Season 5, Episode 7: “Emily”
I admit I felt a wave of relief the moment Mulder appeared on screen, both when I first watched this episode and on my most recent rewatch. “Good,” I thought to myself, “Mulder’s back. This will make everything better.”
“Emily” continues the bucket of poo the writers have decided to make Scully’s life, except this time they try to clumsily integrate it back into the narrative of the mythology. This idea is backwards. Look at episodes like “Redux II” or “Memento Mori,” which use the mythology to drive the characters forward. “Emily” uses the characters and the things those characters value to drive forward the mythology. Except nothing is driven forward. It’s only made more muddled and in the end we don’t even care because we’re sad. And the only reason we’re sad is because Gillian Anderson tells us we need to be sad with her performance. I don’t think I would feel anything if she wasn’t giving it her all.
It’s not that I don’t find the death of a child sad. I do. But I don’t know this child we’re supposed to feel sad for. Emily Sim isn’t a character; she’s a plot device. This is one of the main problems the mythology – actually, the show – has with these characters and their family members. Family in this show is either barely there or is somehow entangled with aliens and conspiracies. Anything else seems to get in the way of Mulder and Scully and that’s something the writers could never figure out how to get quite right. I’m not saying it’s necessarily impossible, but there hasn’t been a successful plotline of this type yet.
Even though “Christmas Carol” and “Emily” are technically mythology episodes, they feel incredibly isolated. Almost nothing explored in these two will have much bearing on the rest of the series (except for one thing that I don’t want to give away for newcomers).
At the same time, however, “Emily” has a lot more going on than “Christmas Carol.” That doesn’t necessarily mean it’s better, just not mind-numbingly boring. At least in this episode we have chases, Mulder yelling at people, alien bounty hunters, and green goo.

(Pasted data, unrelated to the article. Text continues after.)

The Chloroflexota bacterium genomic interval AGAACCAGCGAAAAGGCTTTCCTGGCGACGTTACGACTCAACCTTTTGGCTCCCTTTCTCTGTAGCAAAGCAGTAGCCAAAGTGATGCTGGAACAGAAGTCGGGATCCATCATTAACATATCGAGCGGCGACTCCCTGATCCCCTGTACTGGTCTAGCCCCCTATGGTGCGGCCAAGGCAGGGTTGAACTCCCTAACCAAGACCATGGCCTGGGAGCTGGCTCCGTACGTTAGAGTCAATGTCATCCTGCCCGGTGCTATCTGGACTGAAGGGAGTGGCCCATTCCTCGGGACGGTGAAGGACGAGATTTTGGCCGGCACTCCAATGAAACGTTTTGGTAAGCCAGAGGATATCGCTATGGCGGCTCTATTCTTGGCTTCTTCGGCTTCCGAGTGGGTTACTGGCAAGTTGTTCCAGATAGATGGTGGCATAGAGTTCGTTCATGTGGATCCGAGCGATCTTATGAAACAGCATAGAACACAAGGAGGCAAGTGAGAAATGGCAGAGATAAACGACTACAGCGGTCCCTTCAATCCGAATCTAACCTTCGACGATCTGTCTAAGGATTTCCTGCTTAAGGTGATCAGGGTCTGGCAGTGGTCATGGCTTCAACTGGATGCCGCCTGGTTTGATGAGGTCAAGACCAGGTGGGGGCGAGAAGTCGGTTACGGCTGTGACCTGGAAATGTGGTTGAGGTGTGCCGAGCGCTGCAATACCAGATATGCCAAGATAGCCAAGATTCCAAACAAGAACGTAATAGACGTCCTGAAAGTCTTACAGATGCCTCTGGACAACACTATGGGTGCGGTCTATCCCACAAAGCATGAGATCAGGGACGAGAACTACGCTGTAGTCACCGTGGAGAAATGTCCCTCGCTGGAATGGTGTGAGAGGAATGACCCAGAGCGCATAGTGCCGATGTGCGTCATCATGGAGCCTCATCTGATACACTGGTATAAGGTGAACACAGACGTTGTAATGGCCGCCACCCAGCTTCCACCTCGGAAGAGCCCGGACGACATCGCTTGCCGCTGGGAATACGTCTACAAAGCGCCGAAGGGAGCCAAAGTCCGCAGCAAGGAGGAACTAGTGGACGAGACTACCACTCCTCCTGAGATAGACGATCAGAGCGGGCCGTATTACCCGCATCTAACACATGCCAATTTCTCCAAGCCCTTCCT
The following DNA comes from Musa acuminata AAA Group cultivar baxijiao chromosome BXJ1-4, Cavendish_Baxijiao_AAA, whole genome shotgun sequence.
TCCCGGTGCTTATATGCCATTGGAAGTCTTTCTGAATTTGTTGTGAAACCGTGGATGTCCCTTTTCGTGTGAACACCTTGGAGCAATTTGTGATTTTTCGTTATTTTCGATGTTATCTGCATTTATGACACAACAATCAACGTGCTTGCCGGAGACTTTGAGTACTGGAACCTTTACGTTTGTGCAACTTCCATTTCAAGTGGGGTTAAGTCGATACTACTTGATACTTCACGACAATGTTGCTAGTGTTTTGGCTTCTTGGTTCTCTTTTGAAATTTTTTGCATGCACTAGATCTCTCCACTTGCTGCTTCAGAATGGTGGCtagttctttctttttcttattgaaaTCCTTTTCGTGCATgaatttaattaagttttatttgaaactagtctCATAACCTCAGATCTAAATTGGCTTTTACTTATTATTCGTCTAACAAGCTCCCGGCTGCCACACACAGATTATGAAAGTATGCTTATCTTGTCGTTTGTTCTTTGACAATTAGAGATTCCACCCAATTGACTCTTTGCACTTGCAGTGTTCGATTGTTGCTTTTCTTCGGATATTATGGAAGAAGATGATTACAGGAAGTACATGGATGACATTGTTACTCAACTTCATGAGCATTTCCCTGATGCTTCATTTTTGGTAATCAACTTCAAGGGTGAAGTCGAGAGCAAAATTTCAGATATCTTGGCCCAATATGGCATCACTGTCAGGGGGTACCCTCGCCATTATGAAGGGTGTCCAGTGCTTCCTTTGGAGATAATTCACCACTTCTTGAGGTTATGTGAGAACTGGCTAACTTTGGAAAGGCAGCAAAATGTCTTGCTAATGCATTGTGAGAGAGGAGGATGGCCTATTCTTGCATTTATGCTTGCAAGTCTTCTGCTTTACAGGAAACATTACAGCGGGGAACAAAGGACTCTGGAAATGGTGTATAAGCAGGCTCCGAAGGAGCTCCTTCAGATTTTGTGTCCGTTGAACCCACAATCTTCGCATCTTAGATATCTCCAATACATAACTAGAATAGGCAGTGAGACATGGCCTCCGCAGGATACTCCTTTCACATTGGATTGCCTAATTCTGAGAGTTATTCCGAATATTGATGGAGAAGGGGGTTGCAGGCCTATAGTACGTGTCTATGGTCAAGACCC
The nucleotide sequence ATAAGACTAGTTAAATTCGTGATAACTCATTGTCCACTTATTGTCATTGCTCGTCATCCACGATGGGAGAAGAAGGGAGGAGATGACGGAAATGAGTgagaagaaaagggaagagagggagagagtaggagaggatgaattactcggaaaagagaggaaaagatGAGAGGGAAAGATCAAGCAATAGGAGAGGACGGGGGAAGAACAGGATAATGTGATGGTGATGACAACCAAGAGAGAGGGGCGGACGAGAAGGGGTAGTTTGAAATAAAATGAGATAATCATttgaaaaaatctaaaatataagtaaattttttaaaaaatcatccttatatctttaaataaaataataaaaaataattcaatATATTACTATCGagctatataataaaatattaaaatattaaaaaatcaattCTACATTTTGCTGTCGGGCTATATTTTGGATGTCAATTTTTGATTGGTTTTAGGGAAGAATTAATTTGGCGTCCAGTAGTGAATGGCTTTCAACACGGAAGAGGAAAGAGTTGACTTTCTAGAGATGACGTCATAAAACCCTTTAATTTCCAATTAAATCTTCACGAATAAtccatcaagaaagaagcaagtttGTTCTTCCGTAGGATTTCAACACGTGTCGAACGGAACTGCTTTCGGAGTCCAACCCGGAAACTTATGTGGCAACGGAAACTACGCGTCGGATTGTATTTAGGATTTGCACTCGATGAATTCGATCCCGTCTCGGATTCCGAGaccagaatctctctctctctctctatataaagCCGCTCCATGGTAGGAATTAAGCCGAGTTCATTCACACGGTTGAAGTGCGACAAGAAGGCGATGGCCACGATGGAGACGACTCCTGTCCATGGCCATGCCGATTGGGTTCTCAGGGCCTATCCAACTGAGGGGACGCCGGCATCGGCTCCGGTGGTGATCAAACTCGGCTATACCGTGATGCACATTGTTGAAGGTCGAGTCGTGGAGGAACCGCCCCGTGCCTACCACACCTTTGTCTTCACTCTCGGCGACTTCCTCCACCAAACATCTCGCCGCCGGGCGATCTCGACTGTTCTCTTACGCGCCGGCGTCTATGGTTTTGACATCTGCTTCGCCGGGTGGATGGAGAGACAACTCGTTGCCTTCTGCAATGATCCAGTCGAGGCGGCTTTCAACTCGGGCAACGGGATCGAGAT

And, maybe to partially retract my statement above, Mulder’s presence does make everything better. It makes me feel better, at least. What isn’t better is Scully’s reaction to him being there. As silly and hokey as the opening monologue is, the writers try to be consistent with the theme by making up this silly idea about Scully being alone. Okay, they don’t make it up, exactly, but Scully isn’t completely alone on this planet. She has Mulder, doesn’t she?
I can’t relate to the loss of a child, but in a way, no one can in the way they’ve presented it here. The situation is much too wild, making the emotional angle of the episode completely skewed. As pissed as I am about the amount of crap the writers gave Scully, the way they limit the decisions she can make about her future, her body, and her life simply through circumstance, in the end it’s hard for me to muster up any feelings about any of this because of how inconsequential it is. These two episodes exist in their own strange little bubble.
And you know what? Let’s keep it that way.
Final score for “Emily” is 4/10. While it is admittedly a little better – or at least less boring – than “Christmas Carol,” I still hate this storyline and the unnecessary trauma Scully’s put through. Let us be done with it.
- So, Scully somehow knows that she is left unable to conceive children, but she didn’t know her ova were taken from her? How did that conversation with her doctor go? “Well, Ms. Scully, unfortunately you’re barren.” “How do you know that?” “A wizard told me.”
- Mulder is really lovely in this episode and his humanity and integrity shine through. Maybe that’s why for me his presence improves this episode a little. He’s a great person and Scully knows it too, even if she is acting like she’s all alone in the universe.
- They needed to write more engaging material for Scully and Emily. I mean if you’re going to make it emotional, you need to go all the way there.
- I may be on the minority about this, but I can’t decide if Mr. Potato Head is adorable or terrifying.